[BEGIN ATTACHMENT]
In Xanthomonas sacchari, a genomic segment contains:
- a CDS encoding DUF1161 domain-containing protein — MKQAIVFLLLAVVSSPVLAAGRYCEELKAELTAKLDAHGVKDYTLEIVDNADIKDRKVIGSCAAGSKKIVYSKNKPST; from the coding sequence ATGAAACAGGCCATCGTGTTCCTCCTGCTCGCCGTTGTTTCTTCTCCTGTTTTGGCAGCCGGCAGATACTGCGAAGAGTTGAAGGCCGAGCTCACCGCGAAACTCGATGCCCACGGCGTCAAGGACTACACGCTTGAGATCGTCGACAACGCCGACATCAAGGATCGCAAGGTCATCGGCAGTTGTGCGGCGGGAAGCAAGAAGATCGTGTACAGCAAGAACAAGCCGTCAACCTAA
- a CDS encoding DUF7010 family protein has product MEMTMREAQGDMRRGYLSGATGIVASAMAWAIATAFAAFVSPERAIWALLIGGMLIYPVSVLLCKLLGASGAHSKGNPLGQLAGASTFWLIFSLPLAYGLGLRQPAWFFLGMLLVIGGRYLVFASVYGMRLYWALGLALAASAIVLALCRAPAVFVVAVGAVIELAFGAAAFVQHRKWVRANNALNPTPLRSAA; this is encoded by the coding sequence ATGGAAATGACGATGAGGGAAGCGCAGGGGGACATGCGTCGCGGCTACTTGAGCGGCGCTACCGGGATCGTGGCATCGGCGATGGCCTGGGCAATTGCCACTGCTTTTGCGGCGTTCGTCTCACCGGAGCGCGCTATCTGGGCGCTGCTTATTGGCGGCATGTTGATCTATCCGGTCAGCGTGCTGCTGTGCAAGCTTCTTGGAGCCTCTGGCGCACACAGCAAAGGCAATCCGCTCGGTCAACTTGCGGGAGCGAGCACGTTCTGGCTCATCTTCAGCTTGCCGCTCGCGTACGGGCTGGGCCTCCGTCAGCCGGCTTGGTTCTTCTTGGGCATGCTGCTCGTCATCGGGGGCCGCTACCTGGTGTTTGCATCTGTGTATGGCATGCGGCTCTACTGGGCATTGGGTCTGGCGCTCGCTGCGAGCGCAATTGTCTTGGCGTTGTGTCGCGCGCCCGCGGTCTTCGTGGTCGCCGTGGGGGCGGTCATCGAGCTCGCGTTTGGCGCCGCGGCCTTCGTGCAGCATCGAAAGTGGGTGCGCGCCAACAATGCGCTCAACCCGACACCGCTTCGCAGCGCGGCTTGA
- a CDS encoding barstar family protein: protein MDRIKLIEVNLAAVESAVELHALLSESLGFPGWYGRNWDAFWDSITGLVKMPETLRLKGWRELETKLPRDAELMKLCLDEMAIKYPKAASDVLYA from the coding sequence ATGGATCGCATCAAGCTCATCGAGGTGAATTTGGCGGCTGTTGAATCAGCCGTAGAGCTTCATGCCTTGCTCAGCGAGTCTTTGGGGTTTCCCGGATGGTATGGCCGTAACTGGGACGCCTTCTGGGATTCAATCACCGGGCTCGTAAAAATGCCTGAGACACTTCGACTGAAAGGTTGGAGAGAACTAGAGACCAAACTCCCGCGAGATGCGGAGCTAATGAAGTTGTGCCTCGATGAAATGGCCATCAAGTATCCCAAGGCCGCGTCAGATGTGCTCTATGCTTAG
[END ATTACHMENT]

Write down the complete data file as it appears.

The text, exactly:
In Xanthomonas sacchari, a genomic segment contains:
- a CDS encoding DUF1161 domain-containing protein — MKQAIVFLLLAVVSSPVLAAGRYCEELKAELTAKLDAHGVKDYTLEIVDNADIKDRKVIGSCAAGSKKIVYSKNKPST; from the coding sequence ATGAAACAGGCCATCGTGTTCCTCCTGCTCGCCGTTGTTTCTTCTCCTGTTTTGGCAGCCGGCAGATACTGCGAAGAGTTGAAGGCCGAGCTCACCGCGAAACTCGATGCCCACGGCGTCAAGGACTACACGCTTGAGATCGTCGACAACGCCGACATCAAGGATCGCAAGGTCATCGGCAGTTGTGCGGCGGGAAGCAAGAAGATCGTGTACAGCAAGAACAAGCCGTCAACCTAA
- a CDS encoding DUF7010 family protein has product MEMTMREAQGDMRRGYLSGATGIVASAMAWAIATAFAAFVSPERAIWALLIGGMLIYPVSVLLCKLLGASGAHSKGNPLGQLAGASTFWLIFSLPLAYGLGLRQPAWFFLGMLLVIGGRYLVFASVYGMRLYWALGLALAASAIVLALCRAPAVFVVAVGAVIELAFGAAAFVQHRKWVRANNALNPTPLRSAA; this is encoded by the coding sequence ATGGAAATGACGATGAGGGAAGCGCAGGGGGACATGCGTCGCGGCTACTTGAGCGGCGCTACCGGGATCGTGGCATCGGCGATGGCCTGGGCAATTGCCACTGCTTTTGCGGCGTTCGTCTCACCGGAGCGCGCTATCTGGGCGCTGCTTATTGGCGGCATGTTGATCTATCCGGTCAGCGTGCTGCTGTGCAAGCTTCTTGGAGCCTCTGGCGCACACAGCAAAGGCAATCCGCTCGGTCAACTTGCGGGAGCGAGCACGTTCTGGCTCATCTTCAGCTTGCCGCTCGCGTACGGGCTGGGCCTCCGTCAGCCGGCTTGGTTCTTCTTGGGCATGCTGCTCGTCATCGGGGGCCGCTACCTGGTGTTTGCATCTGTGTATGGCATGCGGCTCTACTGGGCATTGGGTCTGGCGCTCGCTGCGAGCGCAATTGTCTTGGCGTTGTGTCGCGCGCCCGCGGTCTTCGTGGTCGCCGTGGGGGCGGTCATCGAGCTCGCGTTTGGCGCCGCGGCCTTCGTGCAGCATCGAAAGTGGGTGCGCGCCAACAATGCGCTCAACCCGACACCGCTTCGCAGCGCGGCTTGA
- a CDS encoding barstar family protein: protein MDRIKLIEVNLAAVESAVELHALLSESLGFPGWYGRNWDAFWDSITGLVKMPETLRLKGWRELETKLPRDAELMKLCLDEMAIKYPKAASDVLYA from the coding sequence ATGGATCGCATCAAGCTCATCGAGGTGAATTTGGCGGCTGTTGAATCAGCCGTAGAGCTTCATGCCTTGCTCAGCGAGTCTTTGGGGTTTCCCGGATGGTATGGCCGTAACTGGGACGCCTTCTGGGATTCAATCACCGGGCTCGTAAAAATGCCTGAGACACTTCGACTGAAAGGTTGGAGAGAACTAGAGACCAAACTCCCGCGAGATGCGGAGCTAATGAAGTTGTGCCTCGATGAAATGGCCATCAAGTATCCCAAGGCCGCGTCAGATGTGCTCTATGCTTAG